As part of this year's 100 Women Challenge, you have been sharing your ideas for smashing the glass ceiling.
This week, Nasa engineer and former 100 Women list entry Evelyn Miralles has chosen some of the ideas to feature.
"The seven women I have selected talk about the need to 'educate' men about inequality in the work force and find strong female role models," she says.
"They also want more flexible work environments that will empower female employees."
1) 'Boys need to be taught about equality' - Anna, Philippines
In our country, gender biases are still the norm. The pressure for women to do it all while working, and men to just work is ridiculous.
A lot of insensitive sexual comments about women are still discussed in boardrooms as jokes and I have to get the guys to stop. Or reverse it towards them...
It's a culture that can only be sorted through education at a young age. Boys need to be taught about equality and girls need to know they can be more than mothers or homemakers.
The two leading reasons why women quit their jobs are to look after family, and unwarranted sexual harassment. But we're changing that.
Especially in the top levels, we educate our men about the bigger picture. When women succeed, more people benefit.
What is 100 Women?
BBC 100 Women names 100 influential and inspirational women around the world every year. In 2017, we're challenging them to tackle four of the biggest problems facing women today - the glass ceiling, female illiteracy, harassment in public spaces and sexism in sport.
Read more: Who is on the 100 Women list?
2) 'Stop focusing solely on the benefits to women' - Natalie, UK and the Netherlands
In order to demolish the glass ceiling once and for all we need to stop thinking about it as a female issue, stop focusing solely on the benefits to women and stop communicating it solely with a female voice.
Achieving true gender equality in the workplace will benefit everyone. It will allow businesses to thrive through diversity and people to be able to focus on their strengths and seek help for their weaknesses as individuals.
In order to do this we need more men to join the conversation (just as Andy Murray has done within the sporting world). This will turn it into a conversation in which people of all genders will speak out about how unacceptable this is as a state of play in 2017.
As a female business owner I have learned more in the past two years about how to counteract being ignored, interrupted or patronised within the working arena and would personally welcome more male spokespeople into the conversation.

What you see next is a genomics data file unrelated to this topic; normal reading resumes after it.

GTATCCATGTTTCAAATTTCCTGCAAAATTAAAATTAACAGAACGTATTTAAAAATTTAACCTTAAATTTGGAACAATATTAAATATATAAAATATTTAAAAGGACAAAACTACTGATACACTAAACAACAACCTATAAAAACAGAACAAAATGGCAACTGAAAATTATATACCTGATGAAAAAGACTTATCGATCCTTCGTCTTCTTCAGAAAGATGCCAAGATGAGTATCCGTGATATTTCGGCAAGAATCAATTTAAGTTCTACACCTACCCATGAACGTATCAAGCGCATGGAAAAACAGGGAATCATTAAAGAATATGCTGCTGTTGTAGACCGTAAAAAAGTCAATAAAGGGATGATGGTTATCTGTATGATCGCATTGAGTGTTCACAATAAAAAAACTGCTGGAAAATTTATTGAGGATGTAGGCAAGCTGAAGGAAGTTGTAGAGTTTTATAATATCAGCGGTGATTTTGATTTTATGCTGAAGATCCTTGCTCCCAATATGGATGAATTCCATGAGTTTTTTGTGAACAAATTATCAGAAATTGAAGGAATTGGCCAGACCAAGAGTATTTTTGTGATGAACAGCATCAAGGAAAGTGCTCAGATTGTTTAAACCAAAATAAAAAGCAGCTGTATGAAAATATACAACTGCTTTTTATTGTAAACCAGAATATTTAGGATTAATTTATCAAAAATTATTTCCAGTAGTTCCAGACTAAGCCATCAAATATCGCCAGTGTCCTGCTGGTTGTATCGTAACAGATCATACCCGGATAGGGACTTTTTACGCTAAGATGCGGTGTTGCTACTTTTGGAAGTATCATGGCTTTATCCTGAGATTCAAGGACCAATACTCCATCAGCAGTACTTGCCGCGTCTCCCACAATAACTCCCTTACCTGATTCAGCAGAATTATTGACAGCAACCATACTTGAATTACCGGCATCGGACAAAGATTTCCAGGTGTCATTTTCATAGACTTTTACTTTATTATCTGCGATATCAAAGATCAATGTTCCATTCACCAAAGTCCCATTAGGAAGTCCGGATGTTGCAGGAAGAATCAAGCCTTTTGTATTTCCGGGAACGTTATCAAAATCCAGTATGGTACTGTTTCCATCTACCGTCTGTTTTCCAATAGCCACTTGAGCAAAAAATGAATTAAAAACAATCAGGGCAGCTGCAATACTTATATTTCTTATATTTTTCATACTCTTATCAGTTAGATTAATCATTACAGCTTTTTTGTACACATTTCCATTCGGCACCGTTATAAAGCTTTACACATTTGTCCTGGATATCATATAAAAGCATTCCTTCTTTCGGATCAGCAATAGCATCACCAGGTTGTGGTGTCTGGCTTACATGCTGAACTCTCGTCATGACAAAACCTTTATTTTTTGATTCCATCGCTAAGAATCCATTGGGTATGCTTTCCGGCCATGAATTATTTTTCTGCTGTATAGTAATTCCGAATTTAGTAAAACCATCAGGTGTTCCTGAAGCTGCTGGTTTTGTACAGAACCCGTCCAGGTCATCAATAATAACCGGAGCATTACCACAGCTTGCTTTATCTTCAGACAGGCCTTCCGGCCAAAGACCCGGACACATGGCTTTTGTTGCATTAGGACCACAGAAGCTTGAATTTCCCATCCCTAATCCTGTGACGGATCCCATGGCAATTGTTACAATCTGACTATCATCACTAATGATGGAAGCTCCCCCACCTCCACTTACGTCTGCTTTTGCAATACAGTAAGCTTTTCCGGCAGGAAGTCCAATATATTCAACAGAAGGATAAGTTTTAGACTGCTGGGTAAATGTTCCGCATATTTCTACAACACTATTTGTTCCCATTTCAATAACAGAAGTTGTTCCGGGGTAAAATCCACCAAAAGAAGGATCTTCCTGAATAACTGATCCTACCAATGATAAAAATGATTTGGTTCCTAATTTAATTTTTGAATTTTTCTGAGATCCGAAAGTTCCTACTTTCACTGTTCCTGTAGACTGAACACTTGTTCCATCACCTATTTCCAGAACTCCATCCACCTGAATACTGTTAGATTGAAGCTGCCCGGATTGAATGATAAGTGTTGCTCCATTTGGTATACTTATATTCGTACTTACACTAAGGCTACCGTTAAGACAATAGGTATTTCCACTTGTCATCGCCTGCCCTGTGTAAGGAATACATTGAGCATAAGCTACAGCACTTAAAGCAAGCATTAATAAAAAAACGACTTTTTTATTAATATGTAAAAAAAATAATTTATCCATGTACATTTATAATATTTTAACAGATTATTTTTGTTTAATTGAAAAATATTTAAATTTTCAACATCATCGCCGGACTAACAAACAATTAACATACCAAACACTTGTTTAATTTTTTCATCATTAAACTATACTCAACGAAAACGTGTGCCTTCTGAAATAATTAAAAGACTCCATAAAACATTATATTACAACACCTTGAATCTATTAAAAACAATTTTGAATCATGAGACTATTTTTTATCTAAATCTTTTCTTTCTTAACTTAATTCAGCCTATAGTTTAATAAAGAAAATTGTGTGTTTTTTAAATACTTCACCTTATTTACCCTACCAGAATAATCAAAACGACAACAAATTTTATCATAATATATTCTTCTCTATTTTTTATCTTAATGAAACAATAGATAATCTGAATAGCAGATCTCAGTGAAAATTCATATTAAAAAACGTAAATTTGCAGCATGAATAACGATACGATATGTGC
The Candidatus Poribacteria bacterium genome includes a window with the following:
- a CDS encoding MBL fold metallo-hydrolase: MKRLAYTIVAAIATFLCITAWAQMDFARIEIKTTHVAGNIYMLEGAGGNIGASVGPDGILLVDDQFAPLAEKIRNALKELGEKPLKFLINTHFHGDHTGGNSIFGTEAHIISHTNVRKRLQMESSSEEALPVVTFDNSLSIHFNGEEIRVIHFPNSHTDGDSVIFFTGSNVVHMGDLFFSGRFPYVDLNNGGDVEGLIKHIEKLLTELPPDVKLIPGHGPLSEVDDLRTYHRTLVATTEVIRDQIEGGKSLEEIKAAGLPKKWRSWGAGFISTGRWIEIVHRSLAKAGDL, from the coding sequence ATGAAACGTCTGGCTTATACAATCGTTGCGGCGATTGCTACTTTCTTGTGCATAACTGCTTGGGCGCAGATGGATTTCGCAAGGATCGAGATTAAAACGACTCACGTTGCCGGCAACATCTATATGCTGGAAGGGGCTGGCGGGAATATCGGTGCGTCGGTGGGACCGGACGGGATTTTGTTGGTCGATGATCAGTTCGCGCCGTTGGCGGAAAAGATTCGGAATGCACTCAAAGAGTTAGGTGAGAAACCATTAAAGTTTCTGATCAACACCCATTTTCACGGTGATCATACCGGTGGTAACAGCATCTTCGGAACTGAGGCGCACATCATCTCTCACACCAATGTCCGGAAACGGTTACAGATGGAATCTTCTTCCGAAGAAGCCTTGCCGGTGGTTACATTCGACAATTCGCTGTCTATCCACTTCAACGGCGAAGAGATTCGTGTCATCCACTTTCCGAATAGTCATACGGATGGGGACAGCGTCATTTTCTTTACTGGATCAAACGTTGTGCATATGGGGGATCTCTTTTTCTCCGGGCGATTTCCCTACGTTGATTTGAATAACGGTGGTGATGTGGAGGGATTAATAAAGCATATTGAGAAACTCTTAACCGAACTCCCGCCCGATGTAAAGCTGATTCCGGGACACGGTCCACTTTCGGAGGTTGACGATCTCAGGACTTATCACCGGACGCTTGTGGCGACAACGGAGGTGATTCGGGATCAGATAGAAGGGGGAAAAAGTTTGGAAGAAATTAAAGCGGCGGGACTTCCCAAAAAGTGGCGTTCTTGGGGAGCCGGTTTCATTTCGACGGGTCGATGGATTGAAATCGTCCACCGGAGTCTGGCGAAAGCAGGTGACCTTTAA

3) 'Set the tone at the top' - Amanda, US
Shattering the glass ceiling requires a combination of:
- transparency (Salesforce set a precedent here with other tech companies following suit)
- providing flexible working environments for employees to manage responsibilities (Australia's government "All roles flex" as a default)
- setting the tone at the top and creating CEO champions for change (both Australia and New Zealand have diversity initiatives designed to raise awareness and collective action)
- widely disseminating the business case for equal pay tied to performance metrics (more motivated and diverse management teams are good for business, and there is a multiplier effect of true equality and meritocracy)
4) 'Young female academics should mentor men' - Katarzyna, Switzerland
How about establishing a mentoring program linking young female academics to older male academics?
We can change the existing direction of mentoring from female (mentee) - male (mentor), to female being a mentor and male becoming a mentee learning how to "stand in the shoes" of a female in academia.
5) 'No more breakfast networking events and meetings' - Dara, Ireland
I am a lone parent of two children (now teenagers) and the MD of a successful TV commercial production company.
As a mother, and particularly as a lone parent, the single most family-unfriendly business practice is the breakfast meeting/breakfast networking event.
Unless you have live-in childcare, which most don't, it is pretty impossible to get a babysitter at 6am so you can go networking/to a meeting.
Childcare during normal working hours or into the evening is much more feasible than at the crack of dawn.
It may seem like a small thing but consider how much networking is done at these type of events. Networks build careers and provide the support and structure to break through glass ceilings.
Until commonly accepted family-unfriendly work practices are challenged, women will continue to be more disadvantaged in the workplace.
6) 'Provide flexibility for working mothers' - Kwasi, Ghana
I believe one way the glass ceiling can be broken is to make work environments flexible for working mothers and that is what an architectural firm in Accra [Ghana's capital] has been doing.
The firm was started by Nana Akua Birmeh, who left her previous job because she felt it was not going to "accommodate motherhood". So when she started her firm, she made sure women there would not feel such discomforts.
At the firm, women can bring their children to work and nannies are welcomed with open arms and this can be a model that can be implemented across the world.
7) 'Find out why men are intimidated by powerful women' - Cynthia, US
I'm interested in doing a survey gaining insight and formation from conscious, willing men to see if or why they (or other men) may be intimidated by a women's power.
It's my best guess at why many times men work to manipulate, control and oppress women. This could be helpful in relation to "the glass ceiling".